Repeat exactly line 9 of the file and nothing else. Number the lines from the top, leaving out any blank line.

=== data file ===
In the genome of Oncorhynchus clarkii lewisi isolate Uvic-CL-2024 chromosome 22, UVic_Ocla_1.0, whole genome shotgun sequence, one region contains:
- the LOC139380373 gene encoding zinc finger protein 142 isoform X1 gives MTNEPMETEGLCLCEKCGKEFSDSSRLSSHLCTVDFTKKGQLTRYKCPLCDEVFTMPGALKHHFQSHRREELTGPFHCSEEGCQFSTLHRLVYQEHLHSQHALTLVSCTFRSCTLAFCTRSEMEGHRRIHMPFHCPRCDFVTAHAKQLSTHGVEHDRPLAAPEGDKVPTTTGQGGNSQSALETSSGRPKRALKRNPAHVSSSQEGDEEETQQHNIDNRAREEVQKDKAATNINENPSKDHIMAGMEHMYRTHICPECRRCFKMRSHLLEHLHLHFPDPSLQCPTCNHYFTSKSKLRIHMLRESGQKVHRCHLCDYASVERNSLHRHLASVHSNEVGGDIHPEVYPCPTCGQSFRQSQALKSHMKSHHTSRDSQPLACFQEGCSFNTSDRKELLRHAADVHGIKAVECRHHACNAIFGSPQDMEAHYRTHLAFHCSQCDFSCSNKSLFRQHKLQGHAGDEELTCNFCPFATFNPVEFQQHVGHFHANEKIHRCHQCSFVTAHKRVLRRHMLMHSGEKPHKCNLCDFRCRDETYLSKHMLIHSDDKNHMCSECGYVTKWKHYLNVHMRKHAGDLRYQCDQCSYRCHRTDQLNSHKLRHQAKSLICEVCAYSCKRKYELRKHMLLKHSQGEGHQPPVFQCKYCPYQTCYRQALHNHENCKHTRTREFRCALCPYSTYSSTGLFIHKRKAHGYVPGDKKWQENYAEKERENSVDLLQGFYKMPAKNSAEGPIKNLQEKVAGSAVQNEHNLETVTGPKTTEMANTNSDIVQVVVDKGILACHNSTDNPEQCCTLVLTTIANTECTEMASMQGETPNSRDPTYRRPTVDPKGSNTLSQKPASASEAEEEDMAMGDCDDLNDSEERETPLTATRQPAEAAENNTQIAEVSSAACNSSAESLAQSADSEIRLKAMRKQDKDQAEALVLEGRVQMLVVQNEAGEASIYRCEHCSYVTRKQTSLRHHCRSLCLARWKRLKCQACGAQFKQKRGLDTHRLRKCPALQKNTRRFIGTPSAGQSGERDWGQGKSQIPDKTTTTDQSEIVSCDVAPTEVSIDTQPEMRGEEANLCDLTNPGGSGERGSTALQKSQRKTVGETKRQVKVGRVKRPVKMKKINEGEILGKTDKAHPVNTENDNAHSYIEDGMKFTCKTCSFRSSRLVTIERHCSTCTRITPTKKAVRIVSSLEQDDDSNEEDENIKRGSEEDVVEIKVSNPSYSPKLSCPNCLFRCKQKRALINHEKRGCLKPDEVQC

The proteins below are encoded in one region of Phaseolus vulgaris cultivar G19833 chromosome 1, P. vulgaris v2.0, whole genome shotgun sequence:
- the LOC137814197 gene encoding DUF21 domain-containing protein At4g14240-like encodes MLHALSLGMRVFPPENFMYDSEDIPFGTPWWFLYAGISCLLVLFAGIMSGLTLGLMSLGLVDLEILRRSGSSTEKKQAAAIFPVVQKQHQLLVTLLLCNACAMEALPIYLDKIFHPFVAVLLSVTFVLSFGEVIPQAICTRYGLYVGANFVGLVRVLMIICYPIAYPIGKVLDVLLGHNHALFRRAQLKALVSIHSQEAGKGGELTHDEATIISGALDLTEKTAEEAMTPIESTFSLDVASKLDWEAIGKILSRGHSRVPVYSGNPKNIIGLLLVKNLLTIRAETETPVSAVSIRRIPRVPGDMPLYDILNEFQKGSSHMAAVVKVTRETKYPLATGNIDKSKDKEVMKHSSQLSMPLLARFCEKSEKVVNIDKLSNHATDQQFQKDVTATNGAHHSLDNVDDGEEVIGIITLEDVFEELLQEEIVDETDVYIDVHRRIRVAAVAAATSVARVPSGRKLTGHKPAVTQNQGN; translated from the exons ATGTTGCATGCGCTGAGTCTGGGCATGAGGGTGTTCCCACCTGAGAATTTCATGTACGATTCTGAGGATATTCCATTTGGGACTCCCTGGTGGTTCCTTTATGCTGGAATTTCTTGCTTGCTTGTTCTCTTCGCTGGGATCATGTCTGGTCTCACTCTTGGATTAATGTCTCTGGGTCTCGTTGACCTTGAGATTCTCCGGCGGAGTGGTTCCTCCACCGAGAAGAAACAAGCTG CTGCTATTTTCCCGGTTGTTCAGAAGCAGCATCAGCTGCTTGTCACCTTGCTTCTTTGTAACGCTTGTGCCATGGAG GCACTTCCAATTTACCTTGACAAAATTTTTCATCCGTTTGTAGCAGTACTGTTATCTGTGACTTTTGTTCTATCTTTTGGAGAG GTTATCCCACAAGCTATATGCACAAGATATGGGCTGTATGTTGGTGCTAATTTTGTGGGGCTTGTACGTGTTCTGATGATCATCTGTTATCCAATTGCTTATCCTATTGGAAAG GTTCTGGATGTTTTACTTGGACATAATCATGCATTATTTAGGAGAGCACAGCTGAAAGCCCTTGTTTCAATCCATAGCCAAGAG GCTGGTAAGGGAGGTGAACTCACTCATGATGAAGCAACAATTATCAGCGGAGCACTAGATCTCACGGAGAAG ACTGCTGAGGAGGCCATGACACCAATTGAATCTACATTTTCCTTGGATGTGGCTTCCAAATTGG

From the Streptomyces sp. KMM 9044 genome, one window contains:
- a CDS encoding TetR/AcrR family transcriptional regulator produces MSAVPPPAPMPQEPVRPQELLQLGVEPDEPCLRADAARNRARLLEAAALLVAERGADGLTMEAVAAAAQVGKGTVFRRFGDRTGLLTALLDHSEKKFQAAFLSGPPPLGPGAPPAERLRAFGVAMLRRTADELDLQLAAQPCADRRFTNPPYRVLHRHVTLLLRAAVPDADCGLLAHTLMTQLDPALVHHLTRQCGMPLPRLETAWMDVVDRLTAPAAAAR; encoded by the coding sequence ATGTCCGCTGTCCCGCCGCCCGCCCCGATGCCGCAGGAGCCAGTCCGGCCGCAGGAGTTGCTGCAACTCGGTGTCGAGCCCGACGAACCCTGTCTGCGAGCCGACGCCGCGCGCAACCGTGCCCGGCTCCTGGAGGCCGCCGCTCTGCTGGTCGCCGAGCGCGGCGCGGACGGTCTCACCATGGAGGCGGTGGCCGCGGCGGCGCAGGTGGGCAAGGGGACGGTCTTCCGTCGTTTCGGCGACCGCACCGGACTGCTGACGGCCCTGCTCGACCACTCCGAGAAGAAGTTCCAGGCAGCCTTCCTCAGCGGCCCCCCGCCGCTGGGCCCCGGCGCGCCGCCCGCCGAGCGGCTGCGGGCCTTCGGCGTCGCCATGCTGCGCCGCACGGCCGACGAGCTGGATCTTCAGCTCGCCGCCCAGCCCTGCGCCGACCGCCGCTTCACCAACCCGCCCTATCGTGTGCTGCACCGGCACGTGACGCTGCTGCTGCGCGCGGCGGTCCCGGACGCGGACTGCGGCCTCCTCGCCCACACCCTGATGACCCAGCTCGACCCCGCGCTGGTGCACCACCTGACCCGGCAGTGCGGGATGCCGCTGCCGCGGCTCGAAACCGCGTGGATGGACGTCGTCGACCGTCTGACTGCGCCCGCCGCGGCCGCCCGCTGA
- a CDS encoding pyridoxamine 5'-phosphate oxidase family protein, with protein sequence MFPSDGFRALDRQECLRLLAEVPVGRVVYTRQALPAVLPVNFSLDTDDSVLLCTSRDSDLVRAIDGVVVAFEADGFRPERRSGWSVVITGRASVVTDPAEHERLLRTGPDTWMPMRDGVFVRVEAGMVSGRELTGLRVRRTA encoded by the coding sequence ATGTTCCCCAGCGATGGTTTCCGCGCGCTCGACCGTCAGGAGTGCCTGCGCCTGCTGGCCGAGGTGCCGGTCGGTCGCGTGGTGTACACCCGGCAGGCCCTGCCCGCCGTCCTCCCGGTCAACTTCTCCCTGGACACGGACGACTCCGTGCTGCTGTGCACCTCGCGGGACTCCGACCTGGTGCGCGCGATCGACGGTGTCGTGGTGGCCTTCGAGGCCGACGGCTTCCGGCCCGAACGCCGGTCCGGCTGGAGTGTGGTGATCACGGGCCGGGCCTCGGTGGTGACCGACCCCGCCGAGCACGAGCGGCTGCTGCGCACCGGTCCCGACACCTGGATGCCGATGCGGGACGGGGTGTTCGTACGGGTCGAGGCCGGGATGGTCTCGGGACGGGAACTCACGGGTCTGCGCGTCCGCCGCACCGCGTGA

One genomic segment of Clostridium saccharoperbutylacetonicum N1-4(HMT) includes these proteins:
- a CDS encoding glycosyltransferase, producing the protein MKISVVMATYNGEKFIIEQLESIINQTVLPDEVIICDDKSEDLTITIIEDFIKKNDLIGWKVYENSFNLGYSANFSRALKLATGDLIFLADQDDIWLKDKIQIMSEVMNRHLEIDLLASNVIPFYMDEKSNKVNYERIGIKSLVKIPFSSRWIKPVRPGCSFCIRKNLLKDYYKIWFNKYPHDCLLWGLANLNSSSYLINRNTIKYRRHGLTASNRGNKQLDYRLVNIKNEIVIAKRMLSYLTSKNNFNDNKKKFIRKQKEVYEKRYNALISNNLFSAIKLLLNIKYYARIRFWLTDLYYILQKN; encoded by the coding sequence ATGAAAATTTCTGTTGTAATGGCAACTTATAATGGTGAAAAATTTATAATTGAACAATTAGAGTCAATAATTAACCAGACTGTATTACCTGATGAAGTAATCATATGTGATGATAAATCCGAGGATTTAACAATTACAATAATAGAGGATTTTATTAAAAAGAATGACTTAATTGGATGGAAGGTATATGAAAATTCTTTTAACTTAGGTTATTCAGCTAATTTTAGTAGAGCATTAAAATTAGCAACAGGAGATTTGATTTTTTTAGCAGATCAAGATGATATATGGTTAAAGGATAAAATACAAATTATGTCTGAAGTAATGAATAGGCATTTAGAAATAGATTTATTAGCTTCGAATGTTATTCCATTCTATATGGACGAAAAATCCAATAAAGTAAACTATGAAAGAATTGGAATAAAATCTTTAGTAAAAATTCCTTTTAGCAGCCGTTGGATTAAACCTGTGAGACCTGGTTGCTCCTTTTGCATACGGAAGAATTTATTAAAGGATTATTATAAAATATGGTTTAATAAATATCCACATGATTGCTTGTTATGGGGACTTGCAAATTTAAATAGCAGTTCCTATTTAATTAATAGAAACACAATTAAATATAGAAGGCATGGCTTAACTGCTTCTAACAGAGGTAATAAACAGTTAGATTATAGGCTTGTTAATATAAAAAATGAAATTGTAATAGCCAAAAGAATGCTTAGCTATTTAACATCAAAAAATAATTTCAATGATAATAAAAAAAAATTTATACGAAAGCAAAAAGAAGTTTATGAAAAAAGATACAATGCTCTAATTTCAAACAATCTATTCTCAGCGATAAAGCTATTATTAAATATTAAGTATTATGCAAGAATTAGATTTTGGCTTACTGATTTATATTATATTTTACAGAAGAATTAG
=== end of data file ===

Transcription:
- a CDS encoding glycosyltransferase, producing the protein MKISVVMATYNGEKFIIEQLESIINQTVLPDEVIICDDKSEDLTITIIEDFIKKNDLIGWKVYENSFNLGYSANFSRALKLATGDLIFLADQDDIWLKDKIQIMSEVMNRHLEIDLLASNVIPFYMDEKSNKVNYERIGIKSLVKIPFSSRWIKPVRPGCSFCIRKNLLKDYYKIWFNKYPHDCLLWGLANLNSSSYLINRNTIKYRRHGLTASNRGNKQLDYRLVNIKNEIVIAKRMLSYLTSKNNFNDNKKKFIRKQKEVYEKRYNALISNNLFSAIKLLLNIKYYARIRFWLTDLYYILQKN; encoded by the coding sequence ATGAAAATTTCTGTTGTAATGGCAACTTATAATGGTGAAAAATTTATAATTGAACAATTAGAGTCAATAATTAACCAGACTGTATTACCTGATGAAGTAATCATATGTGATGATAAATCCGAGGATTTAACAATTACAATAATAGAGGATTTTATTAAAAAGAATGACTTAATTGGATGGAAGGTATATGAAAATTCTTTTAACTTAGGTTATTCAGCTAATTTTAGTAGAGCATTAAAATTAGCAACAGGAGATTTGATTTTTTTAGCAGATCAAGATGATATATGGTTAAAGGATAAAATACAAATTATGTCTGAAGTAATGAATAGGCATTTAGAAATAGATTTATTAGCTTCGAATGTTATTCCATTCTATATGGACGAAAAATCCAATAAAGTAAACTATGAAAGAATTGGAATAAAATCTTTAGTAAAAATTCCTTTTAGCAGCCGTTGGATTAAACCTGTGAGACCTGGTTGCTCCTTTTGCATACGGAAGAATTTATTAAAGGATTATTATAAAATATGGTTTAATAAATATCCACATGATTGCTTGTTATGGGGACTTGCAAATTTAAATAGCAGTTCCTATTTAATTAATAGAAACACAATTAAATATAGAAGGCATGGCTTAACTGCTTCTAACAGAGGTAATAAACAGTTAGATTATAGGCTTGTTAATATAAAAAATGAAATTGTAATAGCCAAAAGAATGCTTAGCTATTTAACATCAAAAAATAATTTCAATGATAATAAAAAAAAATTTATACGAAAGCAAAAAGAAGTTTATGAAAAAAGATACAATGCTCTAATTTCAAACAATCTATTCTCAGCGATAAAGCTATTATTAAATATTAAGTATTATGCAAGAATTAGATTTTGGCTTACTGATTTATATTATATTTTACAGAAGAATTAG